“I don’t have a favorite style,” says Sarro, whose own home is mostly mid-century modern, while her current projects include a Tudor-style remodel, a farmhouse-chic project, and a craftsman.

It is important to her, says Sarro, that she accommodates customers with her style.


Spokane weighing methods to use $84 million in COVID-19 stimulus cash

Spokane City officials are considering how to spend $ 84 million on federal COVID-19 stimulus funds and have so far scaled the strategy down to Rs 4.

Replenish, achieve, perseverance and relief.

The four-tier framework set out in a proposed city council resolution is expected to guide the city’s decision-making process in deciding how to use its spending two awards of more than $ 40 million from the American Rescue Plan.

The city council discussed the resolution in a study session on Thursday.

“This resolution is a first attempt at developing a process to organize all the things that people think are great,” said Council Chairman Breean Beggs.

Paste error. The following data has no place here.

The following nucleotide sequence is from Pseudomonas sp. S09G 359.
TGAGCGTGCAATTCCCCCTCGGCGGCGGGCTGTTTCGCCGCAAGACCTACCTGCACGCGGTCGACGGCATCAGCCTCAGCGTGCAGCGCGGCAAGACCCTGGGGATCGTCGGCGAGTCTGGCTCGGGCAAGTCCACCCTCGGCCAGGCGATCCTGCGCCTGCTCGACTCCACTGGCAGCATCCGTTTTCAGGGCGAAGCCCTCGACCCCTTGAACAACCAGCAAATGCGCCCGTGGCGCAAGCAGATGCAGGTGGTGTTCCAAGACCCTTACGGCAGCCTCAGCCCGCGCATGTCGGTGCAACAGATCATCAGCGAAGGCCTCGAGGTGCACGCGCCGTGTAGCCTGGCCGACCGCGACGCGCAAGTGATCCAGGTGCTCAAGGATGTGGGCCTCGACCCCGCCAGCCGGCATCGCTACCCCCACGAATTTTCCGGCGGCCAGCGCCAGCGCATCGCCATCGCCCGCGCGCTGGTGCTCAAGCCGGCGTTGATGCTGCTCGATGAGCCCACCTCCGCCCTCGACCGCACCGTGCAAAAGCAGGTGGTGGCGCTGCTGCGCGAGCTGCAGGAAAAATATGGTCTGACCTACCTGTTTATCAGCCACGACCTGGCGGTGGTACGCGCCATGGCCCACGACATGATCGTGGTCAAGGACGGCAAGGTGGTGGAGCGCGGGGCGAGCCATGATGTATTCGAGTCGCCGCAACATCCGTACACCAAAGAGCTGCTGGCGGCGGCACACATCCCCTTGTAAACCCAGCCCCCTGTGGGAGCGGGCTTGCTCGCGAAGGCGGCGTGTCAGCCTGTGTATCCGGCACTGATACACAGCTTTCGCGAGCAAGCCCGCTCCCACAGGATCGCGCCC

There is no money in the resolution for any specific purpose.

Instead, it focuses on the four topics.

The city will aim to replenish its own coffers, particularly to cover the revenue hit by COVID-19.

An example would be Spokane Parks and Recreation, whose program was disrupted by the pandemic last year.

Instead of just giving departments a check, Beggs says the focus is on developing “responsive” projects. For the park department, this means funding the water program, which was completely discontinued in 2020.

When schools closed during the pandemic, the city lost revenue that was normally captured by its cameras used to obtain tickets for motorists racing through school zones. The program, valued at $ 2.6 million in fines last year, had grossed just $ 1.2 million as of November 2020.

The proceeds from these tickets go to projects aimed at making the streets safer. The concept under the resolution of the American Rescue Plan is not only to compensate for lost revenue from traffic calming, but also to support certain traffic calming projects.